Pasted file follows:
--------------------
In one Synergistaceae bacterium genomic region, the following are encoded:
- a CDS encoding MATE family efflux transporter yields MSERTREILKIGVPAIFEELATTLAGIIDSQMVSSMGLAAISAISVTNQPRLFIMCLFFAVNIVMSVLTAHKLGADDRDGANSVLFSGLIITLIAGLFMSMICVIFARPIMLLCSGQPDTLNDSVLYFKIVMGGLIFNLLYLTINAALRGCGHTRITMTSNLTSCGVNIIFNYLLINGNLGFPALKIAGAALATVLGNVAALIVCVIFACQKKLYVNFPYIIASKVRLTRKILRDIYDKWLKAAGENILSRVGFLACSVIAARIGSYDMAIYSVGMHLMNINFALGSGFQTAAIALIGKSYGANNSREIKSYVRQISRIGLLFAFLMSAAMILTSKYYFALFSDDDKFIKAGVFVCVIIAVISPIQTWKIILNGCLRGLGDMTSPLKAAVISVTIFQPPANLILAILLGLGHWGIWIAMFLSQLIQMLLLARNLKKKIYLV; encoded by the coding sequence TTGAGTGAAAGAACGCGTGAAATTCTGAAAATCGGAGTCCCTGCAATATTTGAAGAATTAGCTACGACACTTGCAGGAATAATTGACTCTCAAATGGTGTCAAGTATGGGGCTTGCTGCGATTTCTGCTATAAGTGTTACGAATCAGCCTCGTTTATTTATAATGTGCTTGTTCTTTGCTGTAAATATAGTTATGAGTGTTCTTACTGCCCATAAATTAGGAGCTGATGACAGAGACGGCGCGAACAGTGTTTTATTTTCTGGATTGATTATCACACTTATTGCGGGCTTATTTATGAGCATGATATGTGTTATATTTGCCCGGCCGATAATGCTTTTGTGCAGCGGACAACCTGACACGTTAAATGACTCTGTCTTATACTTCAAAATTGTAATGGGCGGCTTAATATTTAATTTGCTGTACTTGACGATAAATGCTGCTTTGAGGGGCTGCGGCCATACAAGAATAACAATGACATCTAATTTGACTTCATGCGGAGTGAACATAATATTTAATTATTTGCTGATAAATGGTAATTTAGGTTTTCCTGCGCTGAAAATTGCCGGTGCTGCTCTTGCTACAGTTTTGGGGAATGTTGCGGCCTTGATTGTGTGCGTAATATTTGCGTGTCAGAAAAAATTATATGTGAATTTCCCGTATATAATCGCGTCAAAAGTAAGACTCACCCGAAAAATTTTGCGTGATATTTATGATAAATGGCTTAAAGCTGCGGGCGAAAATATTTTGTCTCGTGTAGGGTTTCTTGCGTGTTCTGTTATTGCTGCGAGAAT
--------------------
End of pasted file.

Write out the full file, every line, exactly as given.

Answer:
In one Synergistaceae bacterium genomic region, the following are encoded:
- a CDS encoding MATE family efflux transporter yields MSERTREILKIGVPAIFEELATTLAGIIDSQMVSSMGLAAISAISVTNQPRLFIMCLFFAVNIVMSVLTAHKLGADDRDGANSVLFSGLIITLIAGLFMSMICVIFARPIMLLCSGQPDTLNDSVLYFKIVMGGLIFNLLYLTINAALRGCGHTRITMTSNLTSCGVNIIFNYLLINGNLGFPALKIAGAALATVLGNVAALIVCVIFACQKKLYVNFPYIIASKVRLTRKILRDIYDKWLKAAGENILSRVGFLACSVIAARIGSYDMAIYSVGMHLMNINFALGSGFQTAAIALIGKSYGANNSREIKSYVRQISRIGLLFAFLMSAAMILTSKYYFALFSDDDKFIKAGVFVCVIIAVISPIQTWKIILNGCLRGLGDMTSPLKAAVISVTIFQPPANLILAILLGLGHWGIWIAMFLSQLIQMLLLARNLKKKIYLV; encoded by the coding sequence TTGAGTGAAAGAACGCGTGAAATTCTGAAAATCGGAGTCCCTGCAATATTTGAAGAATTAGCTACGACACTTGCAGGAATAATTGACTCTCAAATGGTGTCAAGTATGGGGCTTGCTGCGATTTCTGCTATAAGTGTTACGAATCAGCCTCGTTTATTTATAATGTGCTTGTTCTTTGCTGTAAATATAGTTATGAGTGTTCTTACTGCCCATAAATTAGGAGCTGATGACAGAGACGGCGCGAACAGTGTTTTATTTTCTGGATTGATTATCACACTTATTGCGGGCTTATTTATGAGCATGATATGTGTTATATTTGCCCGGCCGATAATGCTTTTGTGCAGCGGACAACCTGACACGTTAAATGACTCTGTCTTATACTTCAAAATTGTAATGGGCGGCTTAATATTTAATTTGCTGTACTTGACGATAAATGCTGCTTTGAGGGGCTGCGGCCATACAAGAATAACAATGACATCTAATTTGACTTCATGCGGAGTGAACATAATATTTAATTATTTGCTGATAAATGGTAATTTAGGTTTTCCTGCGCTGAAAATTGCCGGTGCTGCTCTTGCTACAGTTTTGGGGAATGTTGCGGCCTTGATTGTGTGCGTAATATTTGCGTGTCAGAAAAAATTATATGTGAATTTCCCGTATATAATCGCGTCAAAAGTAAGACTCACCCGAAAAATTTTGCGTGATATTTATGATAAATGGCTTAAAGCTGCGGGCGAAAATATTTTGTCTCGTGTAGGGTTTCTTGCGTGTTCTGTTATTGCTGCGAGAAT